10Gbps Internet Connection? Google’s Working on It

Posted on February 17, 2014 8:30 AM by Tom Roeder

Everyone knows that Google is not afraid to pour a copious amount of cash into its pet projects, but this one I will be personally rooting for, as I am sure all bandwidth-conscious net dwellers will be.

Google is working on technology that will deliver data speeds upwards of 10Gbps, 10 times the speed of its famous project it has in Kansas City and now some other select cities.  That is roughly 1,000 times faster than the average US Internet speed connection, which is a shameful 7.2 Mbps. 

fibre_Optic1 Google-Search

Google’s vision with this project is obviously more bandwidth, but also greater stability and reliability as our societies are becoming more reliant on bandwidth hogging activities.  Netflix plans to stream 4k content this year, which it claims will require a connection upwards of 15 Mbps, roughly twice the connection speed needed for its “Super HD” content.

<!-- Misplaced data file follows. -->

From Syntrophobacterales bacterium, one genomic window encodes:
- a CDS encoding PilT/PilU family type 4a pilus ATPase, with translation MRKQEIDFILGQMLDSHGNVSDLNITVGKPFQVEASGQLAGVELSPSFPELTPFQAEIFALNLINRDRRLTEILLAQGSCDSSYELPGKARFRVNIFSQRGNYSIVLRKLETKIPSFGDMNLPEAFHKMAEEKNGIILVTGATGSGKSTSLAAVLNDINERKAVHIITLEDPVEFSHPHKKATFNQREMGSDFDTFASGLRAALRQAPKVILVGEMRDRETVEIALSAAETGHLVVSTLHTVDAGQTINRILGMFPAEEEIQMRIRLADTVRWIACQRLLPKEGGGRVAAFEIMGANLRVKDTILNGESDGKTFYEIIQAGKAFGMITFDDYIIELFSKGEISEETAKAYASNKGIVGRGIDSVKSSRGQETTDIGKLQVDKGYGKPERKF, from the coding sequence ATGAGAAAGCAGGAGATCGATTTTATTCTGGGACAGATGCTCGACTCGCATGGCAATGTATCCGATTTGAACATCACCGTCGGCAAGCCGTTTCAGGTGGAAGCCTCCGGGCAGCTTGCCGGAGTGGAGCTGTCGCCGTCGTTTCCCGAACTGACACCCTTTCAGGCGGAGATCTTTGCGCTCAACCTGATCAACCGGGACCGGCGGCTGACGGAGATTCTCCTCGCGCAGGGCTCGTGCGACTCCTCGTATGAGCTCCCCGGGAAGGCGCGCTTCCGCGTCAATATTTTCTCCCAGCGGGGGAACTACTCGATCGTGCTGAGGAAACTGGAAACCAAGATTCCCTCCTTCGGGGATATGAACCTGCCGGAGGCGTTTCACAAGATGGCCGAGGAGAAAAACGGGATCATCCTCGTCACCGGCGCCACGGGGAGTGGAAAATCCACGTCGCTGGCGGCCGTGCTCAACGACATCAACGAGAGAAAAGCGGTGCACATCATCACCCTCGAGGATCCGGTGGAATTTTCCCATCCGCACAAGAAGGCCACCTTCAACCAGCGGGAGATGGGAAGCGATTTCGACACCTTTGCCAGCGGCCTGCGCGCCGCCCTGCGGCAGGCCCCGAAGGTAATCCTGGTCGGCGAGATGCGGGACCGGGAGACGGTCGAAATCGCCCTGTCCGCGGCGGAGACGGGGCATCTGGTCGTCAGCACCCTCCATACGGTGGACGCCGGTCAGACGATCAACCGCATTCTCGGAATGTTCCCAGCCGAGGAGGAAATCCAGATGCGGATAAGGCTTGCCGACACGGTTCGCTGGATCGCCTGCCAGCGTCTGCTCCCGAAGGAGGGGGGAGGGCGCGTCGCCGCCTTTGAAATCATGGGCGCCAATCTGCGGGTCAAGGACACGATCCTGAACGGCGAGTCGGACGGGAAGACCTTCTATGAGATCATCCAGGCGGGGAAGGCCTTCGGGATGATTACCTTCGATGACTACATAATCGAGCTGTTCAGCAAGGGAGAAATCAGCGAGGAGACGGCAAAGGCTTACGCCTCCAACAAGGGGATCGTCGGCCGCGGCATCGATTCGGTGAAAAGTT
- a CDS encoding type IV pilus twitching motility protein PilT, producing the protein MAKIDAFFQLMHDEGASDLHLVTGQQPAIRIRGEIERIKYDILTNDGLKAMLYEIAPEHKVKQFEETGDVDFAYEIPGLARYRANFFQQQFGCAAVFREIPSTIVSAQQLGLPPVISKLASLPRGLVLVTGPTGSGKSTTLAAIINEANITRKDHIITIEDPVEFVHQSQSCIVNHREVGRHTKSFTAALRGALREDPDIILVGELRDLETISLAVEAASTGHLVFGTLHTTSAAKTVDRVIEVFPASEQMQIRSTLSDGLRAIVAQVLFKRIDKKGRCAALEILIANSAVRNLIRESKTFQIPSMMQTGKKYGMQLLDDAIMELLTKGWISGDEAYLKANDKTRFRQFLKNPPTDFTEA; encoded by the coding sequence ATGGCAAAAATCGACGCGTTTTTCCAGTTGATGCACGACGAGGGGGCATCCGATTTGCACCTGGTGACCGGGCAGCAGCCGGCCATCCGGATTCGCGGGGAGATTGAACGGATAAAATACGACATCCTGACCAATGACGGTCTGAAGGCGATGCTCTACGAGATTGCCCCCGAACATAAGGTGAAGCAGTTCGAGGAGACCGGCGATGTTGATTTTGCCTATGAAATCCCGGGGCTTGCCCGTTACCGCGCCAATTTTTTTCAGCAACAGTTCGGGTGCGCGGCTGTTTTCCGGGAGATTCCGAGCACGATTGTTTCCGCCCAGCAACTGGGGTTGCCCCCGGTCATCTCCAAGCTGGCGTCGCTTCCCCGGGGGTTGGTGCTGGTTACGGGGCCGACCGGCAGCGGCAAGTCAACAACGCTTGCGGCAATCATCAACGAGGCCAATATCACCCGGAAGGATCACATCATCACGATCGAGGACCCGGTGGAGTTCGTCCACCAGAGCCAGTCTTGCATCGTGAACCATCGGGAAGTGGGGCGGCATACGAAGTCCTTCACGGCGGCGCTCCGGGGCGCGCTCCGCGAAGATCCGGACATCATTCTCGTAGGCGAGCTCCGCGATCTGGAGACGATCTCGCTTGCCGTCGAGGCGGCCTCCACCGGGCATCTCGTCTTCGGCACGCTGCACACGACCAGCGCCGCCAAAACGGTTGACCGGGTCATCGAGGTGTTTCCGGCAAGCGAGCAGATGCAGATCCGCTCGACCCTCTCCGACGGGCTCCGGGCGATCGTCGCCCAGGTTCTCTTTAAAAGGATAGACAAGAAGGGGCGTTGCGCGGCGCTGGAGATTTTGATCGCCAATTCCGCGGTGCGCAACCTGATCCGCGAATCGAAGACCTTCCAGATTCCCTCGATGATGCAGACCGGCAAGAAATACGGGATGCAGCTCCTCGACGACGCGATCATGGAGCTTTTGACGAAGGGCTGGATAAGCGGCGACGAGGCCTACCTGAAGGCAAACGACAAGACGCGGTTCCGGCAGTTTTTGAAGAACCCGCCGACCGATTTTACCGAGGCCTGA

Google is not alone in this endeavor, as a team of UK researchers reached data transmission speeds of 10Gbps using visible light across fiber optics.  This tech called “Li-Fi” used a micro-LED light bulb to transmit 3.5Gbps across each primary color of visible light – red, blue and green.

What could you do with a 10Gbps Internet connection?

  • http://techgage.com/ Rob Williams

    This sounds like a pipe dream, but I’m hoping Google can make it happen. If it does, that means that households should begin to get 10Gbps tech trickling down into them, which to me is -long- overdue. Our multi-bay NAS boxes could easily exceed 1Gbps speeds by 50% or more, and our SSDs are at least 300% as fast.

    It just seems foolish to me that we’re STILL stuck with the ancient 1Gbps transfer speed. It’s no wonder some people have just stuck to USB 3.0 for external storage, or even better, Thunderbolt.

  • Tom Roeder

    Broadband and its related peripherals have seemed to evolve at a snail’s pace compared to the rest of the tech world.

Recent Tech News
Recent Site Content